Later today we learned that many of our orchestra members are being recruited by the Alabama Youth Symphony with promises of a more complete orchestra, more challenging music and, I'm sure, other enticements. Sadly, we are losing some to this siren song. MYO is all about the students, so we don't mind the switch if AYS will better serve their needs. In fact, we encourage it. What bothers me is that I sincerely thought these young people and their families believed in our mission and were willing to work with us toward achieving the organization's goal of bringing our community together through music. (Swoop into the trough.)

The roller coaster started back up when I began editing today's photos from the wind classes at Hill Elementary. What a joy to watch these children grow, mature, and learn to play an instrument. Their smiles and the twinkle in their eyes is what really matters. LaTavia got to take a flute-o-phone home. Lawrence dropped his saxophone 3 times. I don't think he'll get to take an instrument home for a LONG time, but maybe he'll surprise me. Others have!

And we'll keep giving Tequila chances, too. She is so totally NOT into learning the clarinet, but persists due to peer pressure. Imagine that: peer pressure to learn an instrument. I'll put up with a few clarinets twirled like a baton if I can generate a bit more of that!

Janiya is beautiful, and knows full well how to use her pretty pout to get her way. I've doubted whether we could get past the pout to accomplish any learning. Today Janiya played half a scale on the trumpet--the most notes I've heard from any wind instrument so far. Dwight praised her and I gave her a thumbs up. She visibly held herself straighter and had that same secret smile that Donovan had a few weeks ago, not being used to attention for this reason.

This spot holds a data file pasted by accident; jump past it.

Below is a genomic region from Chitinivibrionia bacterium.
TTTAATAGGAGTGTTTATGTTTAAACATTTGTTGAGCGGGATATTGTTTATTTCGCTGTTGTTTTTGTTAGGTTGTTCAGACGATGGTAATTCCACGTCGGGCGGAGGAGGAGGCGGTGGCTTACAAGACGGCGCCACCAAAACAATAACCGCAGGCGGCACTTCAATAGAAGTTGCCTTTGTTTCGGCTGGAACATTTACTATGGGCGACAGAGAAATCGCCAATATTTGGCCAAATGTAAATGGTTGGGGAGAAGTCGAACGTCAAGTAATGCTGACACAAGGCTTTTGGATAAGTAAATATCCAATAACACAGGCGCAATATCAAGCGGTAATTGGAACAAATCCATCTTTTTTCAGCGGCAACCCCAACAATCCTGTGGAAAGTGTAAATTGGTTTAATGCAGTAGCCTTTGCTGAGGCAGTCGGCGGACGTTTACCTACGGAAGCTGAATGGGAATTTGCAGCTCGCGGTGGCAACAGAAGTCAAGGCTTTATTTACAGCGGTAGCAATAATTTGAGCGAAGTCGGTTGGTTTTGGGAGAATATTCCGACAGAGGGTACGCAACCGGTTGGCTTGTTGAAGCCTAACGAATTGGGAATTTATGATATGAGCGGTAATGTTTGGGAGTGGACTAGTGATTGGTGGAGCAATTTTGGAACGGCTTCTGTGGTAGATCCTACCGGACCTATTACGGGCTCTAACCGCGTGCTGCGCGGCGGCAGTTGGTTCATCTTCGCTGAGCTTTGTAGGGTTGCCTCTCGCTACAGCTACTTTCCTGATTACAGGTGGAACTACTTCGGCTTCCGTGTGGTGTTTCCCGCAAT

Let them go to AYS. We'll make more. There are enough talented children in our city to populate a dozen youth orchestras. Scrollworks' destiny is to find them, teach them and reach them.

Saturday, October 4, 2008

'We can all do small things with great love'

From Stacey Monk at Epic Change:
I once read a quote by Mother Teresa who wrote:

“What I do you cannot do; but what you do, I cannot do. The needs are great, and none of us, including me, ever do great things. But we can all do small things, with great love, and together we can do something wonderful.”

Yesterday MYO board member Mary Lee Rice taught piano at Cave9. Her first student was Drelion. I've written about him before. He's often banned for antics like spitting coffee on people walking in the door and hitting my car with a chain. He always apologizes and is readmitted. Mary Lee worked with him for a good 30 minutes and then later for another lesson. It's rare to get Dreli to sit still for even 5 minutes let alone focus on a lesson, although when he does he shows aptitude.

As we loaded out, all of us were stunned by the sight of tiny Drelion hauling load after load of instruments to the curb. He even tried to pack up the food and my 'office' crate. Jimmy insisted that Mary Lee must come back to teach because there are others who need her magic touch!

Janet Lewis brought Jonathan right at 3 for his violin lesson. Since she can teach beginning violin, I was so glad to see her. I was headed to the office for a second load of instruments and didn't want to leave Jimmy alone with the Friday crowd. Janet's mother, Jenny, has been helping us with PR for Barrage this week. We are so grateful for this family's very active support.

When I arrived with the drum set, cellos, and printer, I found Janet getting a violin lesson from Anne Donaldson. Anne is a second violinist with the Alabama Symphony Orchestra--and the first ASO member to come to our lessons at Cave9. She promised to come teach when she can.